BBC to host debate between final two candidates in Conservative leadership race

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Kemi Badenoch, Penny Mordaunt, Rishi Sunak, Liz Truss and Tom Tugendhat before the live television debate for the candidates hosted by Channel 4 (Victoria Jones/PA) (PA Wire)
Kemi Badenoch, Penny Mordaunt, Rishi Sunak, Liz Truss and Tom Tugendhat before the live television debate for the candidates hosted by Channel 4 (Victoria Jones/PA) (PA Wire)

The final two Conservative Party leadership candidates will be put through their paces on Monday in a head-to-head debate on the BBC.

As well as debating with each other, the finalists will also be grilled by former political editor Nick Robinson as they bid to win the support of party members preparing to vote for who should be the next prime minister.

Sophie Raworth will present the debate, which will be between two of former chancellor Rishi Sunak, foreign secretary Liz Truss, and trade minister Penny Mordaunt . They will be whittled down over the next few days.

Kemi Badenoch was eliminated from the race on Tuesday.

Mr Sunak and Ms Truss pulled out of a planned Sky debate on Monday which led to it being cancelled, but the BBC has said all three are keen to take part, should they still be in the running. The BBC’s economic editor Faisal Islam and poitical editor Chris Mason will also be a part of the broadcast, Our Next Prime Minister, at 9pm on BBC 1.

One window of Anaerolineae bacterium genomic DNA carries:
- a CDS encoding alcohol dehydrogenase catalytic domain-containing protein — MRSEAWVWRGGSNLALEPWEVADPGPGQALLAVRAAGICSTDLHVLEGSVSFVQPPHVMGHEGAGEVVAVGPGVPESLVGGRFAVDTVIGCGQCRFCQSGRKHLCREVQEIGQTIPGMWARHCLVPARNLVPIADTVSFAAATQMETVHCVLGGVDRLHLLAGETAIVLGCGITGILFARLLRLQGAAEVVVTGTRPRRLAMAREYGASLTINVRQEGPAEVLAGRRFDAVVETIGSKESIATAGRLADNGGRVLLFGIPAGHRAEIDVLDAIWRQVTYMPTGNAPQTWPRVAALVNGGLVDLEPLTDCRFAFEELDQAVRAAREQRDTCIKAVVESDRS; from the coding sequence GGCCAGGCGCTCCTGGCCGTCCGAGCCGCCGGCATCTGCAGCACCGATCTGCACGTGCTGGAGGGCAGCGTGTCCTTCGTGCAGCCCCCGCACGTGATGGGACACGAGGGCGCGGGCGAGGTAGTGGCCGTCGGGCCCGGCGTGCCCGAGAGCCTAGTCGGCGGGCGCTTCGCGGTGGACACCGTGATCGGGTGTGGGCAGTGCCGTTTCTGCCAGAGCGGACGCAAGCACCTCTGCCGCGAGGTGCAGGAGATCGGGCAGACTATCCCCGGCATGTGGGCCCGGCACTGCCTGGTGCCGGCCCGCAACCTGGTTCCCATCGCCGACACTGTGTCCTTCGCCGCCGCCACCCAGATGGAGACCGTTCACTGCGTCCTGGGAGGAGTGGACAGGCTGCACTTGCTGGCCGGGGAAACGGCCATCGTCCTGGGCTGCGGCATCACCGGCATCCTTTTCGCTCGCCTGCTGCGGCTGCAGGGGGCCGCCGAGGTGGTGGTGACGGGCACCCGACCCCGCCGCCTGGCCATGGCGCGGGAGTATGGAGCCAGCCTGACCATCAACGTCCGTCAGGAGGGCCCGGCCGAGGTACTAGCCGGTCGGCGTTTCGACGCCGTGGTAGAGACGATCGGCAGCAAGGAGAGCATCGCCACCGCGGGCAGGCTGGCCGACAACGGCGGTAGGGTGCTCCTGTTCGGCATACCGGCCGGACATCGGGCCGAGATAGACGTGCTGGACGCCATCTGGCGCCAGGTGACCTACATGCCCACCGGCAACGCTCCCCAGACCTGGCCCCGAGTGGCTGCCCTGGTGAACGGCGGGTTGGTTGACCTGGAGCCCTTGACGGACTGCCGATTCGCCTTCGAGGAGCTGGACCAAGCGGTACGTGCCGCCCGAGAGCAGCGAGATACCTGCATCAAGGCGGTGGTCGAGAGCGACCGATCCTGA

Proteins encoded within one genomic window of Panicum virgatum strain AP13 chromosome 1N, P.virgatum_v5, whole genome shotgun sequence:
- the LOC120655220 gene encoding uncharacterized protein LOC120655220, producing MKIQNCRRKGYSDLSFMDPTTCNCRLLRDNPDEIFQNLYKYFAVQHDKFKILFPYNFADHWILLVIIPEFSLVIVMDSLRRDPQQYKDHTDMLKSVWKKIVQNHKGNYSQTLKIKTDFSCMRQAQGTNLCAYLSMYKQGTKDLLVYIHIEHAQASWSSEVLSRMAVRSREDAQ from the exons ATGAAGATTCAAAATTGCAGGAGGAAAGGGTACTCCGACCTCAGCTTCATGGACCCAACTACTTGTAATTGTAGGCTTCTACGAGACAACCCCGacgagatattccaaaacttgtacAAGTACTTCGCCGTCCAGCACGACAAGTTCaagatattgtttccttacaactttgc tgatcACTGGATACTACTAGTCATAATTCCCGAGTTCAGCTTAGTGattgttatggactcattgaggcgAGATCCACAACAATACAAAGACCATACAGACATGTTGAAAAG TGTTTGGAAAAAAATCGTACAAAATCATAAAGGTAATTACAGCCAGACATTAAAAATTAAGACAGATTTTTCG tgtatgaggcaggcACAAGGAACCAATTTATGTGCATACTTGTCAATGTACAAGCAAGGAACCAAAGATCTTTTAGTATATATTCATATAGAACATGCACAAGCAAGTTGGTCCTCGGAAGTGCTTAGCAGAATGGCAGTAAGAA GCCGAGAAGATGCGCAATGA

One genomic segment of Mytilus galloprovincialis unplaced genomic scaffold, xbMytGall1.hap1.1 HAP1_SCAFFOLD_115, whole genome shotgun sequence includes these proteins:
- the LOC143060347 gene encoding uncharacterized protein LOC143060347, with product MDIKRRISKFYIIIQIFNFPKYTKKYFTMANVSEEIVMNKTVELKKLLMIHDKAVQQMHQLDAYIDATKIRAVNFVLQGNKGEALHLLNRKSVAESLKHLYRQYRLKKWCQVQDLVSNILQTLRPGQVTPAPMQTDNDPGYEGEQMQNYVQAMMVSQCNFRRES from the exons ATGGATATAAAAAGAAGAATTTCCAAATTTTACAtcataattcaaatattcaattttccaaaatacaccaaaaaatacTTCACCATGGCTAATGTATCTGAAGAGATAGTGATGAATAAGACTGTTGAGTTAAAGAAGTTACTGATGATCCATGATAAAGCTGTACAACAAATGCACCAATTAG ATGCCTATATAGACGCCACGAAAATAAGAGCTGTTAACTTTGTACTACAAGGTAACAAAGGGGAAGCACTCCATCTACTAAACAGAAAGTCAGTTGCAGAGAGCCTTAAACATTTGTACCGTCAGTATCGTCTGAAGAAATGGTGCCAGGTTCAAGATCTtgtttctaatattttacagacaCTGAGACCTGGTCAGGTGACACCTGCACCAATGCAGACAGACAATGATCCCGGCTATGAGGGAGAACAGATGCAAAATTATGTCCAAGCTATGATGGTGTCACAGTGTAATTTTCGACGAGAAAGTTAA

It will not be the last word on the party election, which will rumble on all summer before Conservatives vote on September 5 for who should replace Boris Johnson in number 10.

TV debates have already taken place on Channel 4 and ITV, with the screen time apparently helping Mr Sunak who has moved from third favourite to bookies’ choice - being shown on Tuesday to have a 52 per cent chance of winning. Ms Truss is second with 31 per cent, and Ms Mordaunt third on 18 per cent.

Jonathan Munro, the interim director of BBC News and current affairs, said: "We're delighted to be offering BBC audiences the chance to be part of this pivotal moment in politics and hear, first hand, from the final two candidates as they compete to succeed Boris Johnson as prime minister."

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